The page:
When you vote, I hope you reflect on your role in a democracy and an economy that owes much to its underrepresented youth, and that has done little to address their plight. What do you have to do to bring about change and how might you more effectively participate in the decision-making process? Elections take place every two and a half years, people vote and majorities are won or lost, but the power for change still lies with us.
It’s important that eligible voters participate in today’s elections. Supermajorities can be diluted when election participation is high (Justin Levitt). Even when you cannot find a political party that you support outright, you could resort to strategic voting. The idea is to find the least imperfect of a wide set of options and then to apply realism and strategy when it comes to your vote.
There are various strategies you can employ to get the best out of the political parties in the field. You might compare the behemoths with those that are less likely to make successful inroads in the national elections; then ask yourself what you can do to secure victory or some kind of impact or growth for them your region.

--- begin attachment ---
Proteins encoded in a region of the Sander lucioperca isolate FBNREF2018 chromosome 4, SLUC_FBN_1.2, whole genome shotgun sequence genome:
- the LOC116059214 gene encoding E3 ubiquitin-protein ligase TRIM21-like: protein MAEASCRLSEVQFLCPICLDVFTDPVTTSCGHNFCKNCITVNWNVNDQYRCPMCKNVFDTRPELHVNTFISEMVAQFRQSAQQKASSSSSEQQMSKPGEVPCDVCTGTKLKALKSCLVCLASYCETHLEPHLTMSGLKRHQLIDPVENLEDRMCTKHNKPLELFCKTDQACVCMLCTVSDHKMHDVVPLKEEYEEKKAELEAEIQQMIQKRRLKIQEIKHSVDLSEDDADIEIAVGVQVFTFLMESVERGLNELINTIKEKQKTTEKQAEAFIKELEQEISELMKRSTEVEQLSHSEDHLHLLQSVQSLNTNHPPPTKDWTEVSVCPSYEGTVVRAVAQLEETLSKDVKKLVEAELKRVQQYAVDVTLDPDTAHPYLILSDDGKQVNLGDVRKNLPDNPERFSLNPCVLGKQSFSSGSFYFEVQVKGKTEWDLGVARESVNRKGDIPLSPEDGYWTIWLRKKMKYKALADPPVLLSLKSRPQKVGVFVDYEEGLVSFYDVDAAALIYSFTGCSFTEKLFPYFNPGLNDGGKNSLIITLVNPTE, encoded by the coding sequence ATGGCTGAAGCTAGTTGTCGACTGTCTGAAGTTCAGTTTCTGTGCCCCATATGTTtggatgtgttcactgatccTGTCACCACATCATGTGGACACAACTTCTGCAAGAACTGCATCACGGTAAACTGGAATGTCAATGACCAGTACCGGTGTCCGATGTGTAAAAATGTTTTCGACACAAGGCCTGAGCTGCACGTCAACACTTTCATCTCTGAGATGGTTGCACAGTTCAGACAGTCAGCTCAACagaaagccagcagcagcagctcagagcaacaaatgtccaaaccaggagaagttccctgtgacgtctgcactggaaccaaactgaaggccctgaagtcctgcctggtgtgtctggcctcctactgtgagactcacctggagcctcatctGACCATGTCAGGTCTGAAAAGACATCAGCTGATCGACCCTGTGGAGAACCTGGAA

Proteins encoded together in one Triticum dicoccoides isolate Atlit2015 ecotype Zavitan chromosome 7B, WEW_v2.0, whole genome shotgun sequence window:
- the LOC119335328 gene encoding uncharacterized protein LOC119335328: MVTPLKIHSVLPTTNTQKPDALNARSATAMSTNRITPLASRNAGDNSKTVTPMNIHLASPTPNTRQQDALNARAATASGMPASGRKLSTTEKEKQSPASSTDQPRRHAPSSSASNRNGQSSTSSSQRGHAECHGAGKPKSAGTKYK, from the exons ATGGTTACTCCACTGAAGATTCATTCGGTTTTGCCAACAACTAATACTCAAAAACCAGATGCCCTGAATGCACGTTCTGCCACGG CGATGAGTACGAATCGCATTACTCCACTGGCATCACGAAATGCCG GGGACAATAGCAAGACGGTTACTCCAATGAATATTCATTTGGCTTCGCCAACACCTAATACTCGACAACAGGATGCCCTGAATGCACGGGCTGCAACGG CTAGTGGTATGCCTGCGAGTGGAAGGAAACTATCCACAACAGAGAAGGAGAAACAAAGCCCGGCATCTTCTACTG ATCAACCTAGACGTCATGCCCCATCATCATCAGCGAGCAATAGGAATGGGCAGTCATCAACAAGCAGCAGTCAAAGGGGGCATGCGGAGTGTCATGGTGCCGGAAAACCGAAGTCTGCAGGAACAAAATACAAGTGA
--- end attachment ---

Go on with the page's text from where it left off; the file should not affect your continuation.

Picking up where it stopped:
I believe it’s important for us young people to realise that elections enable us to register our discontent with the government substantially, either by removing incumbents and electing alternatives or by reinforcing the power of successive governments. As discontented young people and lobbyists on the outside of the system, one of the most important inroads we can make into substantive civic engagement is voting in the short term, and in the medium to long term, availing ourselves for public office as elected leaders and supporting candidates we believe in and who represent us, so that we too might become the decision-makers.